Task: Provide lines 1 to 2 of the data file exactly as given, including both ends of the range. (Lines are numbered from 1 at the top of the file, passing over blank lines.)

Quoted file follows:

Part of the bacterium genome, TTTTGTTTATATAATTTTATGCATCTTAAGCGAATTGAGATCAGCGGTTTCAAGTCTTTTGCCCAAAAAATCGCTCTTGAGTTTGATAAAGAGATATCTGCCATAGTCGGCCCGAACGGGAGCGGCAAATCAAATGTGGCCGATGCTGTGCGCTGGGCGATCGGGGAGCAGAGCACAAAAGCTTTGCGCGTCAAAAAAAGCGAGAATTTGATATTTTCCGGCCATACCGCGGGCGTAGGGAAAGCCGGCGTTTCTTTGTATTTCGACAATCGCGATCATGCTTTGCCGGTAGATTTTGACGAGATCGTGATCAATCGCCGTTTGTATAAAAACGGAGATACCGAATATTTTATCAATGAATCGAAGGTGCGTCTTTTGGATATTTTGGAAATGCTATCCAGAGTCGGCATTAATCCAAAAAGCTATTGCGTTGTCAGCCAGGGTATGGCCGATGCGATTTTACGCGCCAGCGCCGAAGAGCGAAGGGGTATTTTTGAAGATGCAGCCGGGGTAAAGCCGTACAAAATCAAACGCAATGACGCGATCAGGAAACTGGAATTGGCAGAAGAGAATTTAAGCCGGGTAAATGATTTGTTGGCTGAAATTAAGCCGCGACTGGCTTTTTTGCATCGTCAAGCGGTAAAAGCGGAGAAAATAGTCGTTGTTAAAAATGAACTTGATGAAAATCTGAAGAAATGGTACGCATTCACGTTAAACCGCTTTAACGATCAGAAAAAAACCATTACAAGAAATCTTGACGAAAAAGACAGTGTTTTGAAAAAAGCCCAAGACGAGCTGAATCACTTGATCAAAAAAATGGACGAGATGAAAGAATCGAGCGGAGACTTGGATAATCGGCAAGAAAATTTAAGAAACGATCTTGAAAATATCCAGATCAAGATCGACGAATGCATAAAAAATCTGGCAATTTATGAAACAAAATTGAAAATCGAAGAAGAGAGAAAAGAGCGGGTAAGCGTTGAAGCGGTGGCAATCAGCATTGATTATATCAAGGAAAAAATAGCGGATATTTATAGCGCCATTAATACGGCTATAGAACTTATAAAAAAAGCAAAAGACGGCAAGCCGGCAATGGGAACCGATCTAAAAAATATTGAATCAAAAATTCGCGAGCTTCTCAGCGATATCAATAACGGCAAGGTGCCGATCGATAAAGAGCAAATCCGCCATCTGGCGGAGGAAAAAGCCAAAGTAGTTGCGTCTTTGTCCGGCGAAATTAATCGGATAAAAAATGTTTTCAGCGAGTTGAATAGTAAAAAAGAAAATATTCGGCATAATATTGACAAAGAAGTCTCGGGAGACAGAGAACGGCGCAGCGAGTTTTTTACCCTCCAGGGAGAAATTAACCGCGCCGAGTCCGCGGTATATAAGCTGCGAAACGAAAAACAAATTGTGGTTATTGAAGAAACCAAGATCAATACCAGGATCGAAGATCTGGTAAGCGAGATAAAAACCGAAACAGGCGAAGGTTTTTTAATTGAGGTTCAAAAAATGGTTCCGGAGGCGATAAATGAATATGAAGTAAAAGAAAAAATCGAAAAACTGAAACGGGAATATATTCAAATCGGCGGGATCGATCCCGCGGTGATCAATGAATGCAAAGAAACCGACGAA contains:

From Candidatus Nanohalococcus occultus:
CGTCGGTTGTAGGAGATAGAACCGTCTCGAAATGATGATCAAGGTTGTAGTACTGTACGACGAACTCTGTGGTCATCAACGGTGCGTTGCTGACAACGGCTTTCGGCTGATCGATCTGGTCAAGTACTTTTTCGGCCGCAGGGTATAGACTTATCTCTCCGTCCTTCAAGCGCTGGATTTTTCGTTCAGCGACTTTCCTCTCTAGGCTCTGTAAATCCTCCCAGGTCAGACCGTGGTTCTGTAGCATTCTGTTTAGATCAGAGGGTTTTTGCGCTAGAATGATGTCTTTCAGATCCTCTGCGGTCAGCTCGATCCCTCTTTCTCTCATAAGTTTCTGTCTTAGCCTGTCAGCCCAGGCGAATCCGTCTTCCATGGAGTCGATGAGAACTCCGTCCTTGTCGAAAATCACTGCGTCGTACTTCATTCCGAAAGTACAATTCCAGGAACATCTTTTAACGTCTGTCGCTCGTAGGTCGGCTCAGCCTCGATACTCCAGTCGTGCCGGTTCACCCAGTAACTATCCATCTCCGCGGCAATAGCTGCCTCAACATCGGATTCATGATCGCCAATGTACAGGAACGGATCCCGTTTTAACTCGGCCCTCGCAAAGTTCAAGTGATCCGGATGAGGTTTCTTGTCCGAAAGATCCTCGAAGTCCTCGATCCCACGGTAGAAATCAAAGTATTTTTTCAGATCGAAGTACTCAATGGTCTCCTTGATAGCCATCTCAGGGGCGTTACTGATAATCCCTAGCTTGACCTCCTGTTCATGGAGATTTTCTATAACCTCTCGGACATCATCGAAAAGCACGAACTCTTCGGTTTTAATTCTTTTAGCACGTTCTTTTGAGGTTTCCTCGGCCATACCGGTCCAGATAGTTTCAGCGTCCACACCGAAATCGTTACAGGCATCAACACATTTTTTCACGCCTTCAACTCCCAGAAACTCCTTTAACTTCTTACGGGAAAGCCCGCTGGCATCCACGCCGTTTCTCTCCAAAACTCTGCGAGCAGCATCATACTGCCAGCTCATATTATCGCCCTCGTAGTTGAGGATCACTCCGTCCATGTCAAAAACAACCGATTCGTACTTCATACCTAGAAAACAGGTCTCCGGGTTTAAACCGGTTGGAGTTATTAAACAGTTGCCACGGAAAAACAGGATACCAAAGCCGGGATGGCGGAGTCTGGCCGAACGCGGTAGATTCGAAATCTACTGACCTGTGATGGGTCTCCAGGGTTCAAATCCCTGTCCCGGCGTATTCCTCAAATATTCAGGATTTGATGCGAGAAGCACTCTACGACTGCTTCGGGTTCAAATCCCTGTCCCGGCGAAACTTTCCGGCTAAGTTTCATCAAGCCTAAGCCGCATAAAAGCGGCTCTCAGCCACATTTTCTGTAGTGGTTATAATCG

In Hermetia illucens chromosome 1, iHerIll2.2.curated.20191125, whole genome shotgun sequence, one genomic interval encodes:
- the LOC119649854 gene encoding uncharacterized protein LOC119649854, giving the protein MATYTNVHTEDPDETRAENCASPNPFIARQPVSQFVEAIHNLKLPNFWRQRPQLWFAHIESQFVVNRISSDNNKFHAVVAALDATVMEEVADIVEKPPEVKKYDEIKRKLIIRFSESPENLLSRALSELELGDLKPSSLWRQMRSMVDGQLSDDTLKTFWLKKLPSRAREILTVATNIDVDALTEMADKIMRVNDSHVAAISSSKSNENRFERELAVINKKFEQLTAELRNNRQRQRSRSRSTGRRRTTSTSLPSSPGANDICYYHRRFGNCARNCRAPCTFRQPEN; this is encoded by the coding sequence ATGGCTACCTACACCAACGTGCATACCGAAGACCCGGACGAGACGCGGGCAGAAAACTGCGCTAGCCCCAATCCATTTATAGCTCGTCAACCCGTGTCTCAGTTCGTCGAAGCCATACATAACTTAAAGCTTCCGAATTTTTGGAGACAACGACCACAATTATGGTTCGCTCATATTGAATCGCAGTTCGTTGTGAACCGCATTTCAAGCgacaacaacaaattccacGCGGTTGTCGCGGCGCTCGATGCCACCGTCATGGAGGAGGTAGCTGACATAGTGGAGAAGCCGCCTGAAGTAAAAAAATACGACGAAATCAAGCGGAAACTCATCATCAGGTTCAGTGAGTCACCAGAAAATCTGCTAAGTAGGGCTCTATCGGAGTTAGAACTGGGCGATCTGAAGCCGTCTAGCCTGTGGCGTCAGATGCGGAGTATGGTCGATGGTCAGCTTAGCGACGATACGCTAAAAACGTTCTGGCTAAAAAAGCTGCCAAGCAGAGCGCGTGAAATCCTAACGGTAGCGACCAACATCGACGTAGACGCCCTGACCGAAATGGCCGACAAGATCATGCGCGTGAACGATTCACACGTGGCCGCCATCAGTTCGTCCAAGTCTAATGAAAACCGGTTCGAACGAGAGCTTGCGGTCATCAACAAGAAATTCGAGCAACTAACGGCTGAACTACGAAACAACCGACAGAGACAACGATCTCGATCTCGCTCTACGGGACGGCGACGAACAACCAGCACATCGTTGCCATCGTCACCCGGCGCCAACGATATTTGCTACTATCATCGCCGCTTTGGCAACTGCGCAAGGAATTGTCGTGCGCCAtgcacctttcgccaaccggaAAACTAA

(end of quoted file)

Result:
Part of the bacterium genome, TTTTGTTTATATAATTTTATGCATCTTAAGCGAATTGAGATCAGCGGTTTCAAGTCTTTTGCCCAAAAAATCGCTCTTGAGTTTGATAAAGAGATATCTGCCATAGTCGGCCCGAACGGGAGCGGCAAATCAAATGTGGCCGATGCTGTGCGCTGGGCGATCGGGGAGCAGAGCACAAAAGCTTTGCGCGTCAAAAAAAGCGAGAATTTGATATTTTCCGGCCATACCGCGGGCGTAGGGAAAGCCGGCGTTTCTTTGTATTTCGACAATCGCGATCATGCTTTGCCGGTAGATTTTGACGAGATCGTGATCAATCGCCGTTTGTATAAAAACGGAGATACCGAATATTTTATCAATGAATCGAAGGTGCGTCTTTTGGATATTTTGGAAATGCTATCCAGAGTCGGCATTAATCCAAAAAGCTATTGCGTTGTCAGCCAGGGTATGGCCGATGCGATTTTACGCGCCAGCGCCGAAGAGCGAAGGGGTATTTTTGAAGATGCAGCCGGGGTAAAGCCGTACAAAATCAAACGCAATGACGCGATCAGGAAACTGGAATTGGCAGAAGAGAATTTAAGCCGGGTAAATGATTTGTTGGCTGAAATTAAGCCGCGACTGGCTTTTTTGCATCGTCAAGCGGTAAAAGCGGAGAAAATAGTCGTTGTTAAAAATGAACTTGATGAAAATCTGAAGAAATGGTACGCATTCACGTTAAACCGCTTTAACGATCAGAAAAAAACCATTACAAGAAATCTTGACGAAAAAGACAGTGTTTTGAAAAAAGCCCAAGACGAGCTGAATCACTTGATCAAAAAAATGGACGAGATGAAAGAATCGAGCGGAGACTTGGATAATCGGCAAGAAAATTTAAGAAACGATCTTGAAAATATCCAGATCAAGATCGACGAATGCATAAAAAATCTGGCAATTTATGAAACAAAATTGAAAATCGAAGAAGAGAGAAAAGAGCGGGTAAGCGTTGAAGCGGTGGCAATCAGCATTGATTATATCAAGGAAAAAATAGCGGATATTTATAGCGCCATTAATACGGCTATAGAACTTATAAAAAAAGCAAAAGACGGCAAGCCGGCAATGGGAACCGATCTAAAAAATATTGAATCAAAAATTCGCGAGCTTCTCAGCGATATCAATAACGGCAAGGTGCCGATCGATAAAGAGCAAATCCGCCATCTGGCGGAGGAAAAAGCCAAAGTAGTTGCGTCTTTGTCCGGCGAAATTAATCGGATAAAAAATGTTTTCAGCGAGTTGAATAGTAAAAAAGAAAATATTCGGCATAATATTGACAAAGAAGTCTCGGGAGACAGAGAACGGCGCAGCGAGTTTTTTACCCTCCAGGGAGAAATTAACCGCGCCGAGTCCGCGGTATATAAGCTGCGAAACGAAAAACAAATTGTGGTTATTGAAGAAACCAAGATCAATACCAGGATCGAAGATCTGGTAAGCGAGATAAAAACCGAAACAGGCGAAGGTTTTTTAATTGAGGTTCAAAAAATGGTTCCGGAGGCGATAAATGAATATGAAGTAAAAGAAAAAATCGAAAAACTGAAACGGGAATATATTCAAATCGGCGGGATCGATCCCGCGGTGATCAATGAATGCAAAGAAACCGACGAA contains:

From Candidatus Nanohalococcus occultus: